"These mules have built-in shock absorbers," says Anthony, another packer, showing off his animals' legs. "They can take eggs, ripe peaches, anything." Because of the rocky terrain, Anthony says, the mules get new shoes every three or four weeks. This makes plenty of work for the village farriers, one of whom happens to be a few feet away, loading tools into the back of his pickup. Before I can ask a question he approaches me and asks me for written permission from the tribal council to be on the reservation. I have permission, I tell him, but no letter. He goes on a brief rant about a group of archaeologists who appeared one day in the village without authorization. "You're just like them," he says, "digging stuff up, looking for information. You're why I live out in the woods. Nobody around, no noise, no bother. No people like you, making me curious." He abruptly turns his back.I walk back to Claude. He has finished loading his mules and tying them, nose-to-tail, into a string 10 beasts long. He sets me atop a white male. "His name is Hidelgo, the Survivor." The name gives me little comfort as Hidelgo lurches down the narrow trail, his hooves slipping on the loosely packed gravel and broken rocks. As we twist around each switchback, his nose sticks out over the abyss like the lead car on a rollercoaster. My life is in this animal's hands, and only now do I realize that I weigh 15 pounds more than his maximum mail load. "Don't worry," Claude reassures me. "He's handling himself just fine."The trail reaches the bottom of the canyon and flattens out, weaving between hills dotted with sagebrush. Claude talks to his mules with a fluttering, bird-like whistle and a few clucks of the tongue. He explains: "I'm just letting them know I'm here, that everything's okay." I ask him how long he's lived in Supai. "My whole life," he says. Does he ever think of leaving? "Never. Who would take care of my animals?" A red seam opens up between two hills and we enter it. The earth cracks and the trail descends, forming two high walls of red stone. As we go down, Claude tells me each part of the trail's name: Bear Chases Man, then Halfway, then the Gambler's Place, where, as tribal legend has it, a giant rock crushed a group of dice-players. As we descend further, I see pools of water from last week's rain, now home to swarms of black tadpoles. The only sign of trouble is the leg of a drowned horse. It sticks up from the ground like a crooked branch. "You see the purple down there?" Claude asks, pointing miles ahead to a shady bend in the canyon, where the shadows darken to lavender. "That's where we're going."A train of USPS delivery mules en route to the Havasupai post office at the bottom of the grand canyon.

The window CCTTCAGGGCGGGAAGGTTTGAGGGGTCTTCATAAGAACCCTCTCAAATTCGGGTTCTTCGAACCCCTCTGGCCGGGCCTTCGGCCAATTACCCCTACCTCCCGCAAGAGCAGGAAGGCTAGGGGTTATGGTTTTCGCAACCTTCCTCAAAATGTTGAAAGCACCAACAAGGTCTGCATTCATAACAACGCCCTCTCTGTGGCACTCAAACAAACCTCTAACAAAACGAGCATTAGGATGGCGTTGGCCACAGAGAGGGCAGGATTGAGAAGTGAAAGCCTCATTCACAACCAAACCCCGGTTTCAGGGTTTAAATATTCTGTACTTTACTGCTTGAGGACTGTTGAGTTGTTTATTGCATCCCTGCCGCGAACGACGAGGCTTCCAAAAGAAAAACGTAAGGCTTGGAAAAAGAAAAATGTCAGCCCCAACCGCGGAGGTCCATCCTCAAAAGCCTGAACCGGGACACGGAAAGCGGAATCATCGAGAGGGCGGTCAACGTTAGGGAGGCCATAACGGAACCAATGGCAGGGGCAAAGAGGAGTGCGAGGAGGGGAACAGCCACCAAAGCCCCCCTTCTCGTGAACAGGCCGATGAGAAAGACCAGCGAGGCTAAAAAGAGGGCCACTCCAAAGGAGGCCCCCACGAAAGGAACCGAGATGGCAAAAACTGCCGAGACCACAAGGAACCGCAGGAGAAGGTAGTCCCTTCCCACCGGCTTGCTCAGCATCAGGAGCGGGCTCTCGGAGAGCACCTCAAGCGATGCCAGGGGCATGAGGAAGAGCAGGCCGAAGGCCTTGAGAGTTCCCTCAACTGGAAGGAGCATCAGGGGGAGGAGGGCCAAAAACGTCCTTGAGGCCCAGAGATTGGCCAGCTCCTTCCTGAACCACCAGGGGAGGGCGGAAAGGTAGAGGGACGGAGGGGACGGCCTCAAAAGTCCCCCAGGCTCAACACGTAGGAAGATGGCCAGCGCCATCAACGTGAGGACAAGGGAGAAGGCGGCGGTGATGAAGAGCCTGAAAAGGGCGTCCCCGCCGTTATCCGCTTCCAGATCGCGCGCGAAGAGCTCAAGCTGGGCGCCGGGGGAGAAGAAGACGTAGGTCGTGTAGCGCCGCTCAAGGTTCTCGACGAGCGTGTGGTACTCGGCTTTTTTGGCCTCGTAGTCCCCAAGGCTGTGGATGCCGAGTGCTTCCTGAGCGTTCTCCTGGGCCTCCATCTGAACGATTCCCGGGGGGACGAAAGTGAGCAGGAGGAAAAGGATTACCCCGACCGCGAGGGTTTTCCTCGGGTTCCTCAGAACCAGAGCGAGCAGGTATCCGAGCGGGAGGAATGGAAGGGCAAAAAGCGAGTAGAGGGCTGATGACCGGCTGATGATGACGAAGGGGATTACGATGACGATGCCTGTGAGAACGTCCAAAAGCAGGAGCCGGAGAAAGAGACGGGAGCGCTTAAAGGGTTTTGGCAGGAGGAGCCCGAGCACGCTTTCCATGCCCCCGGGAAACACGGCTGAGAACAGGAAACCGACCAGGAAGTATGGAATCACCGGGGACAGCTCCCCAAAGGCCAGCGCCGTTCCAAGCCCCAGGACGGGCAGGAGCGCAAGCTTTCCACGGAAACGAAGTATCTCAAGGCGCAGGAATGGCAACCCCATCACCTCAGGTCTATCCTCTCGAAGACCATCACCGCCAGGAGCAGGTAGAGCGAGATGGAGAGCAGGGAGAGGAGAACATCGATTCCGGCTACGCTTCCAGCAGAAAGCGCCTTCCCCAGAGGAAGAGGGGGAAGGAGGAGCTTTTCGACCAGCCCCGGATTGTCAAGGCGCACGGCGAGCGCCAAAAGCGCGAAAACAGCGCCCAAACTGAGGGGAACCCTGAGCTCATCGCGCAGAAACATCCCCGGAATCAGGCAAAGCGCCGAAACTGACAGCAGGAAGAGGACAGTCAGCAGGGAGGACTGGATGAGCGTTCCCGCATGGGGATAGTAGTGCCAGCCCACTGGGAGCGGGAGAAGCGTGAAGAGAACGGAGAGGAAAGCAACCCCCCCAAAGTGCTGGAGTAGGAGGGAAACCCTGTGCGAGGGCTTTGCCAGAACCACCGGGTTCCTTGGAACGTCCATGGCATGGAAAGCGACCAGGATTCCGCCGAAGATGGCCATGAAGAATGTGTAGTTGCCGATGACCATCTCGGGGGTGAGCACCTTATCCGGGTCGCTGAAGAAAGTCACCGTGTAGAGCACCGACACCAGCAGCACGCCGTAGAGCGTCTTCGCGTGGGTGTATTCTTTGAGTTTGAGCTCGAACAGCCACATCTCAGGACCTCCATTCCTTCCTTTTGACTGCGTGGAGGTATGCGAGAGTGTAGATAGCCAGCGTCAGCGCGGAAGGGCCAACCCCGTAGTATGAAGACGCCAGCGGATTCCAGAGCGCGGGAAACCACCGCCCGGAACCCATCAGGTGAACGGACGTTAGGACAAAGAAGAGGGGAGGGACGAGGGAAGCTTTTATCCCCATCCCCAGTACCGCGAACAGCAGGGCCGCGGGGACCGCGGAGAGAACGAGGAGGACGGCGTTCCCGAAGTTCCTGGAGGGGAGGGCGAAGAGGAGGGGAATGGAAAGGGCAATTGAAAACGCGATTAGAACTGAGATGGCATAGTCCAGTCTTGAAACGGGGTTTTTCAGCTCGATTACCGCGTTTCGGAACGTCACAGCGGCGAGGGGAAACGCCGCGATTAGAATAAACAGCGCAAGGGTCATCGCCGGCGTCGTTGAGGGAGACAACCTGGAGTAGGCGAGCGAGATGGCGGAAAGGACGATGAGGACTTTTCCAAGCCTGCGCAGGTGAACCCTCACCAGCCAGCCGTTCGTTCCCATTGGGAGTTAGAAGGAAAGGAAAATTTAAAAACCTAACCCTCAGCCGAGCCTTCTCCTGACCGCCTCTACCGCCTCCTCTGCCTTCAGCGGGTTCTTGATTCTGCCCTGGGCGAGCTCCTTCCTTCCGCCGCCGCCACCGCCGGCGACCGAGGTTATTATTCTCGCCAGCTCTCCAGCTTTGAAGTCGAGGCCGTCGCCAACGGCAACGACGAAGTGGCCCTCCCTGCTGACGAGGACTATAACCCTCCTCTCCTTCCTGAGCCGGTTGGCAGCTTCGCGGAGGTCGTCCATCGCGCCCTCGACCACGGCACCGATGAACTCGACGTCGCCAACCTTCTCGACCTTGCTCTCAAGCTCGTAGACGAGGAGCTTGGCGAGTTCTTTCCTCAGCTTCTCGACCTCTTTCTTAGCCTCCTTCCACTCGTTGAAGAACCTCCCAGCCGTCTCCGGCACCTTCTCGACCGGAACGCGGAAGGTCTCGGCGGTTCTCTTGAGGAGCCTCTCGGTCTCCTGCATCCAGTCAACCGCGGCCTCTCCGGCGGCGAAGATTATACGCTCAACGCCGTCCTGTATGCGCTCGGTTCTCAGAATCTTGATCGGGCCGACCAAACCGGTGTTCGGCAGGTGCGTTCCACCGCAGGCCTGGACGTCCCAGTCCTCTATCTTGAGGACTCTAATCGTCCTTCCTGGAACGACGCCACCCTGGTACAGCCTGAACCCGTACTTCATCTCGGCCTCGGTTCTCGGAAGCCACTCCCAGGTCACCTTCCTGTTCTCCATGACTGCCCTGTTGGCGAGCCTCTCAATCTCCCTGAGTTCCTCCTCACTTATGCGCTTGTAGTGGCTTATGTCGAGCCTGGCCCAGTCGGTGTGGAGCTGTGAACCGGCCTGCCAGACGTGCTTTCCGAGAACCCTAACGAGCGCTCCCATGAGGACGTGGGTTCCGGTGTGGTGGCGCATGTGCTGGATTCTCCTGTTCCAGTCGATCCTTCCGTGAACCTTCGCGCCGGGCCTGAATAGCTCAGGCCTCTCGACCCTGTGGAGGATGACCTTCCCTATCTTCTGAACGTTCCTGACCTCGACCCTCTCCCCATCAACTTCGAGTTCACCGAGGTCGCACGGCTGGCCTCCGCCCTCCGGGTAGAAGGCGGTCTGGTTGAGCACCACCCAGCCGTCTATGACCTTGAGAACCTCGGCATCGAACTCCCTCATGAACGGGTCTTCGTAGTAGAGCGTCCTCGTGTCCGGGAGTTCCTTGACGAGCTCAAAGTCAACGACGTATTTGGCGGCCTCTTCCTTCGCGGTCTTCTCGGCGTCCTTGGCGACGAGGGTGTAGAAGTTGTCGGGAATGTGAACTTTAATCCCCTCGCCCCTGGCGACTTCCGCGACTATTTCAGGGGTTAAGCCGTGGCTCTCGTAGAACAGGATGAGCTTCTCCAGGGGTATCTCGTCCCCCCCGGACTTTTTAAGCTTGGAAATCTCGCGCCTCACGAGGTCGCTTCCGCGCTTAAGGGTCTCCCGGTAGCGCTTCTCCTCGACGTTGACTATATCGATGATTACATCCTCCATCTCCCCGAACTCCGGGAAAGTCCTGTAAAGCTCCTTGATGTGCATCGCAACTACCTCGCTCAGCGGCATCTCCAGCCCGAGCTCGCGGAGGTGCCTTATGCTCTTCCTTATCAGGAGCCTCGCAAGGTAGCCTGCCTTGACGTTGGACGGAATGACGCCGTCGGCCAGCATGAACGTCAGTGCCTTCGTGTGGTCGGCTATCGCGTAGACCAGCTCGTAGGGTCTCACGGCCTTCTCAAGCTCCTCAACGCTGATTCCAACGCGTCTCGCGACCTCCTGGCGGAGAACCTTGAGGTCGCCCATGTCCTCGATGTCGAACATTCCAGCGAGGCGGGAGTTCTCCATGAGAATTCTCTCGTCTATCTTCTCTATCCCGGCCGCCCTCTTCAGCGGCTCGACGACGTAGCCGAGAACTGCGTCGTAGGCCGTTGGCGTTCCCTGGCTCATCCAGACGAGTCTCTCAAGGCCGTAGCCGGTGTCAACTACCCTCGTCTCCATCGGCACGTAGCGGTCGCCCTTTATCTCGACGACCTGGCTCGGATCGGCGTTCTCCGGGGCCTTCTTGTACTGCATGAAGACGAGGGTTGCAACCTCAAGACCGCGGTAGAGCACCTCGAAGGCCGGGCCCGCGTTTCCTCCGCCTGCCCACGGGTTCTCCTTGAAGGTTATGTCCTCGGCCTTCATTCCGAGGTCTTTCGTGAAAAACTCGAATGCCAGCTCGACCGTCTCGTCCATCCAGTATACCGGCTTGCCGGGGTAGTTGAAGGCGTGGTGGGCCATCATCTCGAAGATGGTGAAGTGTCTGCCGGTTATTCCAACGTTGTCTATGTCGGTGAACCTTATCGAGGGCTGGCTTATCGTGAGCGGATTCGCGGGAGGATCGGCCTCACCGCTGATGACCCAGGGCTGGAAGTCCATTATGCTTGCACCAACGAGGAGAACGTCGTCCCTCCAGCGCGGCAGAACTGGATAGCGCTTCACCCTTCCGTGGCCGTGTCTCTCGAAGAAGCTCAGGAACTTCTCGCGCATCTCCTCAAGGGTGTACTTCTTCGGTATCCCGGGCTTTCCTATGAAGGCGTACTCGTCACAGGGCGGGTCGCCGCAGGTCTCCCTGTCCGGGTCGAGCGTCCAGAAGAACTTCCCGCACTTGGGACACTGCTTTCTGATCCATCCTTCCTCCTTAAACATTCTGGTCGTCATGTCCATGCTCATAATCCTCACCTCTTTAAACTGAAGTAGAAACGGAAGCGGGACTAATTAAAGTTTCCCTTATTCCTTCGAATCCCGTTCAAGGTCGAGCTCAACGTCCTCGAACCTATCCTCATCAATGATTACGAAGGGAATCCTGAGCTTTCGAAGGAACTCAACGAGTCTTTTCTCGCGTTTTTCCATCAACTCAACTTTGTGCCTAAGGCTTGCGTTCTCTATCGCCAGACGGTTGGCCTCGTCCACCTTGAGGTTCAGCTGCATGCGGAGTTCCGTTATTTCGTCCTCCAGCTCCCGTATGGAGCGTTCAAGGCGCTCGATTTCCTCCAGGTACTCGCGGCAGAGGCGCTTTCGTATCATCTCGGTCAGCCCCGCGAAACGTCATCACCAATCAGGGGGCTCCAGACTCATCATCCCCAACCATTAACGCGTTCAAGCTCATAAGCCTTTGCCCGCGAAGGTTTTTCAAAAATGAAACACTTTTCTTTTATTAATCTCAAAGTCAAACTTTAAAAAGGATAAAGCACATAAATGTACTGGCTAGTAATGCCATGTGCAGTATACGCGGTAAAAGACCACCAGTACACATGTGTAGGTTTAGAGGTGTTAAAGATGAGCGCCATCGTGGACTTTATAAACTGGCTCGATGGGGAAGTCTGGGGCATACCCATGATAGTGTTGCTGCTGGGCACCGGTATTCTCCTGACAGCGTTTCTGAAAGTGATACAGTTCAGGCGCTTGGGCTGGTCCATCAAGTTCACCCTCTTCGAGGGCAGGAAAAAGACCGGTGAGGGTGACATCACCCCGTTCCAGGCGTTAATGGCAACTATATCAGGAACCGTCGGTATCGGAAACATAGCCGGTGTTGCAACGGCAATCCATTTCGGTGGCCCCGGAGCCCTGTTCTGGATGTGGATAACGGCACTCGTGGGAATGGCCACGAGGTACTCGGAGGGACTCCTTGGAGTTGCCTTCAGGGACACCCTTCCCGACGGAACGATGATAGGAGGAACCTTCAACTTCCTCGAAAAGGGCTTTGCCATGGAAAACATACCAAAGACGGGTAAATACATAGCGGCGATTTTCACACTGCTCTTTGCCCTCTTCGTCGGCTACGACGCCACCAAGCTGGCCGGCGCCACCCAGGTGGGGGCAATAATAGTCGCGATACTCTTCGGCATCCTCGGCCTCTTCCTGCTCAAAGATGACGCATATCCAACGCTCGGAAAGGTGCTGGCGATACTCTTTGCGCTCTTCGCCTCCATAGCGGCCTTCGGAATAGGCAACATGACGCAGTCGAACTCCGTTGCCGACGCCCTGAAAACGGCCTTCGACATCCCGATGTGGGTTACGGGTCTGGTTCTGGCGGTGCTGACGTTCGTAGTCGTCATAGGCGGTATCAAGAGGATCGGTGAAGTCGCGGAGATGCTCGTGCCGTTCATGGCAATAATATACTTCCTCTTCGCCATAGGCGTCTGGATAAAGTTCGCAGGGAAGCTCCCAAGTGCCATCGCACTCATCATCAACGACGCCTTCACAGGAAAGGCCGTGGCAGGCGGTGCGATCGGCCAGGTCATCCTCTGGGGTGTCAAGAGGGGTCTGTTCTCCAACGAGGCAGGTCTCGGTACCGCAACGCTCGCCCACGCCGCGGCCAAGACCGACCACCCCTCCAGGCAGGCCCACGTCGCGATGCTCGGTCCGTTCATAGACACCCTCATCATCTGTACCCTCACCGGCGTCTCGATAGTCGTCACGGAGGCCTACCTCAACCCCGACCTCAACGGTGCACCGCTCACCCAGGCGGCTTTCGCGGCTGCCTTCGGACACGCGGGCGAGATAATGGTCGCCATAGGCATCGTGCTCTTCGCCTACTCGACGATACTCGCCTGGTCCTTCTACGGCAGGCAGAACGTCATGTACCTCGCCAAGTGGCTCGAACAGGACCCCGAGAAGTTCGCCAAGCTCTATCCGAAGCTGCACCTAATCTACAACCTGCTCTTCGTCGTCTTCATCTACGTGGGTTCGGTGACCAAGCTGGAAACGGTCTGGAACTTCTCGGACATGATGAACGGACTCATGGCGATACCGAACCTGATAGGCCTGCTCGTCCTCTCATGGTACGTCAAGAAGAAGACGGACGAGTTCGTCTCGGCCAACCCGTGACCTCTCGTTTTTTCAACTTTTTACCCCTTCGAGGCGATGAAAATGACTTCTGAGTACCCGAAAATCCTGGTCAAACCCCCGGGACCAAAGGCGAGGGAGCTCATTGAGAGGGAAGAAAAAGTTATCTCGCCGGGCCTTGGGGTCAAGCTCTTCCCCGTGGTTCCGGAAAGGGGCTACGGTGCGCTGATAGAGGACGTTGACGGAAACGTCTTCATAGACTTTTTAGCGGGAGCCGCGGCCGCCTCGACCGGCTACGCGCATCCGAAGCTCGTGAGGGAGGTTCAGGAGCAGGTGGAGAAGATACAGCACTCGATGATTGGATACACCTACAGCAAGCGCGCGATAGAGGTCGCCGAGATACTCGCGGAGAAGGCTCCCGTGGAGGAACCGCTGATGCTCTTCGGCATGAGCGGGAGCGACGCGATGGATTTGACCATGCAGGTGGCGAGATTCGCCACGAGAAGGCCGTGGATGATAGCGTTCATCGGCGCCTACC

As the canyon trail descends it meets the waters of the Havasu Creek, from which the tribe takes its name. Dry semidesert becomes lush with willow, yucca, and cottonwood trees. The trail then turns and abruptly opens up into the village, where modern bungalows line 518 acres of nameless dirt roads and green fields surrounded by the towering sandstone walls of the canyon.At least twice a week (and several times a day during the tourist season), a helicopter flies from the hilltop to the town square. The trip takes eight minutes and costs $25 for Havasupai, $85 for tourists. Many tribe members fly out on the weekends, drive to Kingman or Phoenix, and fly back in with a couple of bags of groceries. For larger loads, tribe members can have a 900-pound sling of cargo flown in for around $100."Ah, the flying horse," says Benji Jones, laughing, as the helicopter lands and another pair of tourists disembarks. Jones is thirty-something, a broad man with shoulder-length black hair. He is sitting with a friend who has flown in via helicopter to peddle reggae CDs. The mule train is his tribe's "main artery," Jones says, recalling how he used to order reggae music through the mail, inspiration for his old band, Tribal War.